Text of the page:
Prevent snow and ice damage to cedars without turning them into burlap mummies

Preventing Snow & Ice Damage to Cedars

When winter storms come and pile on heavy snow and ice, it can spell disaster for some trees, especially evergreens, which have needles that hold a lot of snow and ice.


Evergreens with a strong main trunk, like pines, are best suited to weather this type of weather. But evergreens that grow with many little trunks or upward-facing branches, like cedars (their latin name is thuja), can have a really tough time. Get enough snow and/or ice on them and their branches will bend way over, leaving big open gaps, sometimes even breaking off the branches. Even if the branches aren’t broken, they’re often bent or suffer micro-cracks, so that they never stand properly upright again, even once the snow and ice is gone.


There’s a fast and easy way to prevent this, and, as a bonus, it doesn’t make your garden look like a burlap graveyard (I’m not a fan of wrapping evergreens in burlap in winter, unless it’s for the first year as they get established). All you have to do is take a minute before snowstorm season to wind some twine around and up the trees to secure the branches. I made a short video to show you how it’s done:

In the video I used brown sisal twine*, mostly because that’s what I had on hand, but also because it would show up in the pictures.

You can get sisal that’s been dyed green,* if the look of the brown bothers you, but once it’s installed it doesn’t really show up unless you’re looking for it. Because this is temporary, you could really use any kind of string you have (even synthentic types), as long as it’s strong enough not to break apart when it gets wet.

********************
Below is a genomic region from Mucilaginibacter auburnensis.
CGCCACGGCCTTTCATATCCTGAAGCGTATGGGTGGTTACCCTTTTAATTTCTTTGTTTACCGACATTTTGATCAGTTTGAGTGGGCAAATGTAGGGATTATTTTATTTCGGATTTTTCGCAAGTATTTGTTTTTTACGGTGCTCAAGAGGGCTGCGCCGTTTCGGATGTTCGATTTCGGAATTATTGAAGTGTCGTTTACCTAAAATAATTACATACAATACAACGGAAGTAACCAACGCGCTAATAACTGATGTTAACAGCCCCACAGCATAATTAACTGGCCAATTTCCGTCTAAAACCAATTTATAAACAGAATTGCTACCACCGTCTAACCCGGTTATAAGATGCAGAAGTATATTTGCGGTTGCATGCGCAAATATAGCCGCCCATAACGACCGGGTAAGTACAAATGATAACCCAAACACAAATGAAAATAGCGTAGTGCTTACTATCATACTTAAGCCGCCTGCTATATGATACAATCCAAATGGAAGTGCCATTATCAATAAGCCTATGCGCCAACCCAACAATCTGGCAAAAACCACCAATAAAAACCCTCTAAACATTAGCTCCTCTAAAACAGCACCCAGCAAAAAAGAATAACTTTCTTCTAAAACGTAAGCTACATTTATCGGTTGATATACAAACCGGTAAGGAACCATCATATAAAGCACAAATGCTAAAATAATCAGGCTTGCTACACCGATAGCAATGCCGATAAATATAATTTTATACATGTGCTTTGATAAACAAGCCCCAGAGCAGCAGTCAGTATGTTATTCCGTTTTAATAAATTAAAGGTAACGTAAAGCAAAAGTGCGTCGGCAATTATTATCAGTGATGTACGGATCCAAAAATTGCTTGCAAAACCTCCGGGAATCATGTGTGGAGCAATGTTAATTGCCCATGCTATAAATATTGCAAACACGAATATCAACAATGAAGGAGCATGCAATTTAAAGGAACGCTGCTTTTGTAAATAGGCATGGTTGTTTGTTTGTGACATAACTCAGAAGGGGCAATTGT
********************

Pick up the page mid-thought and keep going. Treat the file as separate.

In this photo, I’ve wrapped just the middle cedar tree with twine:

It looks slimmer, but that’s about the only difference between it and it’s neighbours.

In this picture, I’ve finished wrapping all three trees:



NOTE: The one thing to remember if you tie up your cedars in the fall is to untie them in the spring. If you don’t, light won’t get into all the areas it should, photosynthesis can’t happen, you’ll end up with a lot of brown and crispy where you should have green and pliable.



If you have an evergreen hedge, prune it so that it’s narrower at the top and wider at the bottom. This helps to prevent snow from accumulating on top. Less snow sits on top of a triangle than a square.


*Disclosure: some of the links on this page are affiliate links, meaning, at no additional cost to you, I will earn a commission if you click through and make a purchase.Save


  1. Garth Wunsch on November 8, 2017 at 9:09 pm

    Great bonus tip… and bonus tip 2.0 is that by pruning cedars slightly narrower at the top, we help the lower branches grow out during the summer because they aren’t shaded by the upper branches. This shades the ground below, and reduces weed growth. Otherwise the cedars will be “thin” at the bottom, and that allows light to reach the weeds and help them grow. Over time, this makes for a very straggly hedge. People blame the weeds for killing the bottom of the tree, and either the hedge just gets very ugly, or the owners tear it out.
    Keep up the great posts. You’re helping many newbie gardeners, and some not so newbie ones, create their own Fabulous Garden.

    • Jennifer on November 12, 2017 at 8:52 pm

      Great bonus tip 2.0–thanks! And thanks for the encouragement on the posts! 🙂

  2. Rose on July 8, 2024 at 4:54 pm

    Hello I have a cider that’s gotten to wide for my walk way – what do you suggest pls?

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